German Jews left terrified after horrific Hamas terrorist attack

Jewish organisations across Germany say each day is now a 'living horror'


Riot police officers bring a pro-Palestinian demonstrator into a police van at Herrmannplatz, Berlin on October 11, 2023, as pro-Palestinian gatherings took place in the German capital despite a police ban, five days after Palestinian militants launched a surprise attack on Israel, which has responded with a massive bombardment of Gaza. Israel is reeling from the deadliest attack in its 75-year history, as more than 1,500 militants stormed through the Gaza security barrier in their coordinated land, air and sea attack on the Jewish Sabbath. Israel has been relentlessly pounding Hamas targets in Gaza in response, and the war has already claimed the lives of more than 3,700 lives of Israeli and Palestinian civilians, soldiers and combatants. (Photo by John MACDOUGALL / AFP) (Photo by JOHN MACDOUGALL/AFP via Getty Images)

Jewish organisations across Germany say each day is now a “living horror” as they are terrified of being the victims of terror attacks following Hamas' attack on Israel.

The Jewish community fears that the ongoing situation in the Jewish state will spill out onto the streets.

Chancellor Olaf Scholz vowed to ban all Hamas activities in Germany and to prosecute anyone involved in such activities. He also announced a ban on the Samidoun pro-Palestinian network.

Berlin’s deputy head of government, Franziska Giffey, welcomed the move. “Anyone who glorifies and celebrates the terror of Hamas violates this rule of law and is guilty,” she said.

Lorenz Blumenthaler, spokesperson for the Berlin-based Amadeu Antonio Foundation, which combats extremism, racism and antisemitism, told the JC: “We expect the worse, especially after Hamas published posts and called for attacks on Jews and Jewish institutions.

“We are therefore in constant contact with the security forces, as we fear the outbreak of antisemitic pogroms.

"Jewish people in the city are very, very afraid and so afraid that most of the Jewish institutions in Germany will remain closed. It only takes one person to cause the worst, which could trigger mobilisation of attacks all over Germany. “

Berlin police admitted that they were caught by surprise and overwhelmed by 1,000 pro-Palestine demonstrators last weekend, even though just 50 had officially registered their presence.

Protests also took place in Duisburg, Düsseldorf, Cologne and Frankfurt, in the state of Hesse.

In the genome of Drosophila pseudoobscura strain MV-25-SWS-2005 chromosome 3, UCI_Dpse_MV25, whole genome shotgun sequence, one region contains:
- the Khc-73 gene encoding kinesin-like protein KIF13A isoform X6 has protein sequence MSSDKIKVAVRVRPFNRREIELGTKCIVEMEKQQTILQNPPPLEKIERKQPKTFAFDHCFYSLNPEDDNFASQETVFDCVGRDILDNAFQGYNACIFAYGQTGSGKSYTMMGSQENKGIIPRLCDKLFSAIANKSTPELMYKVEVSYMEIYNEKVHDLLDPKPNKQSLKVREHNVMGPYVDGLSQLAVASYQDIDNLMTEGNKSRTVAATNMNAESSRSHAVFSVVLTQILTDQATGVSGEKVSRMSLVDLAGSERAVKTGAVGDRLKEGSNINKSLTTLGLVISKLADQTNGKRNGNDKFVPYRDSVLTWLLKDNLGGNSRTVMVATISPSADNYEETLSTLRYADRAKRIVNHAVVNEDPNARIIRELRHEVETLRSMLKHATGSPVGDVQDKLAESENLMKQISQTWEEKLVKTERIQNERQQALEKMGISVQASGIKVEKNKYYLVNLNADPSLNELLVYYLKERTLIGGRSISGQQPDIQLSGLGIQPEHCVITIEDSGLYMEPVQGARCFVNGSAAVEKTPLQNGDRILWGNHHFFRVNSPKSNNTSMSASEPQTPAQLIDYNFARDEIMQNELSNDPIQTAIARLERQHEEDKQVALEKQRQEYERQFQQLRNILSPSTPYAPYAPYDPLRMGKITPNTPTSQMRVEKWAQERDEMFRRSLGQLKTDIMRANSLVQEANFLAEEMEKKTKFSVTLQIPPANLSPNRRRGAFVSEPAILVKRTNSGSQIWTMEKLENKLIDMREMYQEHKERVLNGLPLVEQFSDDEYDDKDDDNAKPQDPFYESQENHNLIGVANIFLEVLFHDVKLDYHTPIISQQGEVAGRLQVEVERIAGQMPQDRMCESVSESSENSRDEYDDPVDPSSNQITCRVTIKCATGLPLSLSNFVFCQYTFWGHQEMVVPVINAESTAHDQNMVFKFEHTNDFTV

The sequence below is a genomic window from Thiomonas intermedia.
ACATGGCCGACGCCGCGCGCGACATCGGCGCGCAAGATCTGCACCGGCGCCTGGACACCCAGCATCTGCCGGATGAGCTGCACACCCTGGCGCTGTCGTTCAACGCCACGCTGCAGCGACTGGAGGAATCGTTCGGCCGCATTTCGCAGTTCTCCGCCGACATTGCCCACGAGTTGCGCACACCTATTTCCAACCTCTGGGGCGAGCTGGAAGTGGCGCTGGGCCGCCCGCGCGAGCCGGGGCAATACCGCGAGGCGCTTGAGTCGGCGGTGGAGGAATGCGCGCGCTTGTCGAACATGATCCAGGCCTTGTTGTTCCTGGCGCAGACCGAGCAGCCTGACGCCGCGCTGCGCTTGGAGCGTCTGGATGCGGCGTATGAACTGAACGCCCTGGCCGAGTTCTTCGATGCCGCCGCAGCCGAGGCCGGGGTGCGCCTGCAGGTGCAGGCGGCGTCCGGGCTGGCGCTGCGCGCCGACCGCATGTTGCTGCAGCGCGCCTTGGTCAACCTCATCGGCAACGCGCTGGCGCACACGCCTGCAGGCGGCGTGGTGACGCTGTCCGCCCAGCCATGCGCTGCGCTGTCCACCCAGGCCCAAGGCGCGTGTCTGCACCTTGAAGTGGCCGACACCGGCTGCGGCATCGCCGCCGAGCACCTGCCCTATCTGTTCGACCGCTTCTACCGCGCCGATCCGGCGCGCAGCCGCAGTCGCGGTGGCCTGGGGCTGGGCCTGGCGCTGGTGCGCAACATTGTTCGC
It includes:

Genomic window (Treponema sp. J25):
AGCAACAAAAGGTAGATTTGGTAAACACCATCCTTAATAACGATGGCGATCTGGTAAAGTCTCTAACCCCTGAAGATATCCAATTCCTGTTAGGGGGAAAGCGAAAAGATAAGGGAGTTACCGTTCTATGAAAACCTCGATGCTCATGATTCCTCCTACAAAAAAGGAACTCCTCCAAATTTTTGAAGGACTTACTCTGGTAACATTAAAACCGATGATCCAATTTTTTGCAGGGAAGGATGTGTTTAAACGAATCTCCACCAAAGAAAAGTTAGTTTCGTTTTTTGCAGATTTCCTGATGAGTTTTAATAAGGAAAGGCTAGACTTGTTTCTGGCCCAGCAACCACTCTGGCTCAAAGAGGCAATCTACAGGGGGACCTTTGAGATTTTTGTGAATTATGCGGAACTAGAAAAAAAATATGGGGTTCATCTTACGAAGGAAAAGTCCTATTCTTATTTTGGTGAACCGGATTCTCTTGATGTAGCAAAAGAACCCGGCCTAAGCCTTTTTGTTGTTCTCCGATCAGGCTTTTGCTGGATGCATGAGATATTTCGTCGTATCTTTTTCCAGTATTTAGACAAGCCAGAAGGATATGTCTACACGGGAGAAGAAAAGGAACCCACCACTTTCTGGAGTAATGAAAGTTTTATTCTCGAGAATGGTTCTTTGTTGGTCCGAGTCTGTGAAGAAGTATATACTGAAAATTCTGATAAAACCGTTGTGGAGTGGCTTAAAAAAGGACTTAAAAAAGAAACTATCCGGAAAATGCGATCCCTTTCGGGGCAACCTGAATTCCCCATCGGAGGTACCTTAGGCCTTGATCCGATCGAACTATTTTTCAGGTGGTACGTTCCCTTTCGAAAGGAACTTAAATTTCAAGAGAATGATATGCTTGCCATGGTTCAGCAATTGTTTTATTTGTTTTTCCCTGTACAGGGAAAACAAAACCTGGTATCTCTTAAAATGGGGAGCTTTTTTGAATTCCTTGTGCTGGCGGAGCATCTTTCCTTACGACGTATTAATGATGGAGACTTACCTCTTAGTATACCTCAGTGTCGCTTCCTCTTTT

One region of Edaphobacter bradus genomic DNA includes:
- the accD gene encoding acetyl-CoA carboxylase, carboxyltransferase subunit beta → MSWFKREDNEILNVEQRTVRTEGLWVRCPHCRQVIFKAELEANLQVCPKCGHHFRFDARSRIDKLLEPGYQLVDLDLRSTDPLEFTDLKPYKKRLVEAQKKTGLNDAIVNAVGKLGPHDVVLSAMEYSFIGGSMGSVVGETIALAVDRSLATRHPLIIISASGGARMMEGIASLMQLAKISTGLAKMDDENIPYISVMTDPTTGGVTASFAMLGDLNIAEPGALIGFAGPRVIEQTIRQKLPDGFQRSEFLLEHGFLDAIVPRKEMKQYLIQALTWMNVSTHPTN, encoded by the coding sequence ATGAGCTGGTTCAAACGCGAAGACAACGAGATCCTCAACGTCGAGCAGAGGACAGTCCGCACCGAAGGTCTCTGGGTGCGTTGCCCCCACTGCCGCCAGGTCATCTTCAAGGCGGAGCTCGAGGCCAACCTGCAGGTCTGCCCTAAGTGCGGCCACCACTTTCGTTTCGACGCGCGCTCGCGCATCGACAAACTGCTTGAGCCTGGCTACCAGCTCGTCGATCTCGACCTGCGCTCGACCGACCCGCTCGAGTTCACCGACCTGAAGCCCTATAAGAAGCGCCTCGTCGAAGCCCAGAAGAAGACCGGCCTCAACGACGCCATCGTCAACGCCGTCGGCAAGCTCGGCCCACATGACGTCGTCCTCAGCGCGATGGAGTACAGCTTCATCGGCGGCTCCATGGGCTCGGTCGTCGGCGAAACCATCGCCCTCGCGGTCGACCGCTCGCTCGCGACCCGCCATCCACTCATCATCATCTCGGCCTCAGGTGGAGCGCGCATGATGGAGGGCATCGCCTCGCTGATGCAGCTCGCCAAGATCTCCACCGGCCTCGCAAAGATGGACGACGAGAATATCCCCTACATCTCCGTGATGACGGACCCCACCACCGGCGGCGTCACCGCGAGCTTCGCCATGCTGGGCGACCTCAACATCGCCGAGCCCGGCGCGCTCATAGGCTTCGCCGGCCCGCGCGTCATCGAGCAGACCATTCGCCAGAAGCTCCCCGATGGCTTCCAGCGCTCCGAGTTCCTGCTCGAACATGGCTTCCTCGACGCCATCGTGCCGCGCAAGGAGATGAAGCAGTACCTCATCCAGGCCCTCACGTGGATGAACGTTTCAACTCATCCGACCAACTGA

The Hessian Commissioner for Anti-Semitism, Uwe Becker, denounced the pro-Palestine rally in Frankfurst as “glorification of violence and the promotion of destruction against Israel”.

Hesse’s Interior Minister Peter Beuth said: “We will not allow cold-blooded murders of Jews to be celebrated in public places in Germany.”

Writing in the Frankfurter Rundschau newspaper, Benjamin Graumann, chairman of the
Jewish community in Frankfurt, said the “expressed support for Israel is only credible if it does not remain just lip service.

“However, the cheering people in Berlin-Neukölln and the openly displayed antisemitism at demonstrations have so far remained unpunished. Instead, Jewish institutions are now being increasingly protected and most citizens shrug their shoulders at this without recognising how paradoxical this situation is.

“In view of the atrocities committed by Hamas, no one needs to be afraid that Palestinian institutions in Germany will now be exposed to acts of revenge by Jews. Instead, it’s the exact opposite.

"Jews in Germany and all of Europe must now fear that Hamas’s barbaric crimes will lead to us experiencing even more antisemitism here.”

Even though the authorities banned the demonstration in Frankfurt, 1,000 people still attended.

Mirjam Wenzel, director of the Jewish Museum Frankfurt, told the JC that she and her team are now in a state of “horror and trauma”.

She said: “A massacre has happened in Israel. We are talking about deadly attacks, mass rapes, kidnapping, mass murder. This is really a pogrom-like situation, and for Jews it will be a re-traumatization. It is a living horror.

“Most Jewish people have a biographic relation to Israel, it was a place that was always there providing a sense of assurance for them, even if they never visited it.

“Now this sense of psychological security for them has been obliterated by what has happened.”

A pro-Israel rally in Frankfurt last weekend attracted 2,000 people.

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